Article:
Half a croissant, on a plate, with a sign in front of it saying '50c'
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Maybe Head Yaw

What about that third motion?
  [vote for,

Here's a simple experiment. First bend over so your torso is parallel to the ground, like an aircraft fuselage. Now imagine the aircraft doing a partial barrel-roll. You can't move your torso much that way, but you can move your head. When you are oriented in the normal upright position, that head-roll is, in Western culture, a gesture that means "no".

Next, back to bending over; the second primary aircraft motion is called "pitch", and that's what a plane does when it dives or ascends. You can move your head like that, too, and when you are oriented upright, this gesture, in Western culture, means "yes".

The third primary aircraft motion is called "yaw". It leads to either a left turn or a right turn. To move your head this way, you would try to place your ear on a shoulder (without moving the shoulder). If you did this from side to side, this would be a distinct gesture different from either "yes" or "no", and yet Western culture does not seem to have assigned a particular meaning to it.

How about "maybe"?

Vernon, Jan 04 2010


       heheheh [+]
FlyingToaster, Jan 04 2010

       Doesn't it already have that connotation on the Indian sub-continent?
[EDIT] Thinking back, I seem to remember it has that meaning too in France ("comme ci, comme ça"), which leads to the inevitable "invented by someone French" (however, this can be countered by assuming that France isn't part of "Western culture").
coprocephalous, Jan 04 2010

       I thought it meant stiff neck.
The_Saint, Jan 04 2010

       oh that's relieved my stiff neck, thanks vernon.
po, Jan 04 2010

       Using this same technique, you can achieve satisfaction in elimination while on the jon. Old Chinese technique.......+....... Third motion quaranteed.
outloud, Jan 04 2010

       Actually, I would describe motions in terms of the torso in its normal position, in which case a "nod" is pitch, a "no" is yaw and this third movement would be "roll".   

       But, as noted, roll is quite widely used already. As an aside, the relationship between yes/no and nod/shake is not universal: a colleague of mine shakes his head for yes, and nods for no.
MaxwellBuchanan, Jan 04 2010

       [MaxwellBuchanan], if your colleague is from a non-Western culture, then that's why I specified the culture in the main text.
Vernon, Jan 04 2010

       I would concur with [coprocephalous] that it is used with this meaning, and various others, in people of South Asian descent or culture.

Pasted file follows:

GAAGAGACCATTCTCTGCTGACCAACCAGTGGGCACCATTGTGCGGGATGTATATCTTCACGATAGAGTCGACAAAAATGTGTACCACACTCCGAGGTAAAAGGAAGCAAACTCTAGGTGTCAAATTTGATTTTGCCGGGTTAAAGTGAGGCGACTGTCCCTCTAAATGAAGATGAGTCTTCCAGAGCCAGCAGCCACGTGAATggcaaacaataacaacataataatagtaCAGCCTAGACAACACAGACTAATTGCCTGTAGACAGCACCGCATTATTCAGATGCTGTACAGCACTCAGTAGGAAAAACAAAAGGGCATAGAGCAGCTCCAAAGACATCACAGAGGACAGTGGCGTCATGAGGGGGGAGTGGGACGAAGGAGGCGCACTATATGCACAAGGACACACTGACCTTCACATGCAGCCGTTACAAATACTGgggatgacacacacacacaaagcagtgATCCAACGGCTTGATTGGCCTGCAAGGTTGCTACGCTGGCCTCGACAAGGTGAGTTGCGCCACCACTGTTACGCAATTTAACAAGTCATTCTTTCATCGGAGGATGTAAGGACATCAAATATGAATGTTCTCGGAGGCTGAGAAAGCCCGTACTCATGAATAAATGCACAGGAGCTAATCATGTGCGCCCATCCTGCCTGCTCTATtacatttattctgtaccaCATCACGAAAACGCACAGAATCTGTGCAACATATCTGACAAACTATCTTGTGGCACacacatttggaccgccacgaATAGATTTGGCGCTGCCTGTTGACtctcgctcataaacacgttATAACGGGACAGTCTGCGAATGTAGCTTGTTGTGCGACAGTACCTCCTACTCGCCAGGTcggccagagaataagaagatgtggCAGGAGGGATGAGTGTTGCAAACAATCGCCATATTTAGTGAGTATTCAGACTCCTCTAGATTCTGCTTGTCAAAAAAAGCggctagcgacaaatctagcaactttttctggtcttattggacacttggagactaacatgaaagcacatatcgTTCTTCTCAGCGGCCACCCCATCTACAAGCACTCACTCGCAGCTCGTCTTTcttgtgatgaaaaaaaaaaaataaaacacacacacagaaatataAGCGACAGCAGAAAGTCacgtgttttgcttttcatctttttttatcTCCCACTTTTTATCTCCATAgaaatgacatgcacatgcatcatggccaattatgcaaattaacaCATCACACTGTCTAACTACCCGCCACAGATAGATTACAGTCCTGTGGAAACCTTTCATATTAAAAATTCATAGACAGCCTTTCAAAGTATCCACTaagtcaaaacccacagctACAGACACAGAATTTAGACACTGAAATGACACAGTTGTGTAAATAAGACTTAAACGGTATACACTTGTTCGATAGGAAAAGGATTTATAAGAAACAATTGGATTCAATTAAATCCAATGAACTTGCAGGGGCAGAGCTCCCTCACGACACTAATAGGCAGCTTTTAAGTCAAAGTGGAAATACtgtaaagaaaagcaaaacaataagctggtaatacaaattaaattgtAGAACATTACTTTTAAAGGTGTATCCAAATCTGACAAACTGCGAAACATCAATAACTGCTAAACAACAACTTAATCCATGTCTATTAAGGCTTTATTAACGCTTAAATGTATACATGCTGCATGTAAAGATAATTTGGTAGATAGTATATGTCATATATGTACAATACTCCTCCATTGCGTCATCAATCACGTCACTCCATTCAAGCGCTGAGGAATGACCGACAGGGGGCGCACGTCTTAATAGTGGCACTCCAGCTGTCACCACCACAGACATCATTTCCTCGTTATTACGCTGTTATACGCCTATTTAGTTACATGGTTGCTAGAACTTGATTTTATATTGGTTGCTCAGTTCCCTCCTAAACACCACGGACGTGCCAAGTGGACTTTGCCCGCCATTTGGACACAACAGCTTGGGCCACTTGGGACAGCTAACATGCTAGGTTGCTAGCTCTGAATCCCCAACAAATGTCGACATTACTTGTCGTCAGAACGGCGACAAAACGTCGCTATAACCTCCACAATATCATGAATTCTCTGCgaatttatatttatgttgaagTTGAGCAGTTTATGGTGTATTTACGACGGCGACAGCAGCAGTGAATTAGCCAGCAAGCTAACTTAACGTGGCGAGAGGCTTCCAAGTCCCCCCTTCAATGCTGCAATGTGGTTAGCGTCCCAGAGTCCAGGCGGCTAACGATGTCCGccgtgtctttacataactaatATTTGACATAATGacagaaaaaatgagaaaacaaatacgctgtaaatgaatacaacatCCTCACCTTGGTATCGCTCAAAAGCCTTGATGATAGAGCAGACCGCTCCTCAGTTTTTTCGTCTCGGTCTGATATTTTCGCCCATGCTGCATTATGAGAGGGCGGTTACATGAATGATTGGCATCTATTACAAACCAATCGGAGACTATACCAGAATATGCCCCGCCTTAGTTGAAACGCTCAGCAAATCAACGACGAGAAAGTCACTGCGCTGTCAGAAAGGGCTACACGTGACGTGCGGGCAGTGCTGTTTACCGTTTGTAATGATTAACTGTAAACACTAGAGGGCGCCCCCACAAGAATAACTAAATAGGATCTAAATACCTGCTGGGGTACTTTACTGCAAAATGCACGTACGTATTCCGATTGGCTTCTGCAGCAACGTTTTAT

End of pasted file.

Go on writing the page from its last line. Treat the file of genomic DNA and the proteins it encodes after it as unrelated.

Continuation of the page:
nineteenthly, Jan 04 2010

       I'm told that in some places (perhaps parts of India? I don't remember) the third, side-to-side head wobbling motion means "I'm thinking about it", much like in the UK we might say "Errrrrrr..." or "Ummmm..." before actually starting to reply.
Wrongfellow, Jan 04 2010

       //I specified the culture// Ah yes, so you did - apologies. However, I do see Westerners using this movement when they are undecided (usually whilst saying a long "Hmmmm").
MaxwellBuchanan, Jan 04 2010

       There are two different movements here: you can either roll your head from side to side, so it tilts left and then right; or you can slide your head side to side so it remains level.
pocmloc, Jan 04 2010

       That's true. By the same token, there are a total of six basic movements (roll, yaw, pitch, fore-back, left-right, up- down).   

       Given that they can be combined pairwise (at least), there should be a very much larger repertoire of compound movements. For example, a combination of pitch (nodding) and yaw (head shake) leads to a variety of movements, depending on the rate, phase and amplitude of the two components. (Eg, the nose can describe a circle, a diagonal, the other diagonal, figure of 8, etc).   

       Some options would probably require novel anatomy.   

       Maybe we should start a YouTube-based competition to see who can demonstrate the greatest repertoire of compound head movements?
MaxwellBuchanan, Jan 04 2010

       // would probably require novel anatomy //   

       Perhaps not, but they might turn out to be one-time-only actions........
8th of 7, Jan 04 2010

       In Bulgaria, 'Yes' and 'No' are reversed between the nod and shake.
RayfordSteele, Jul 25 2011


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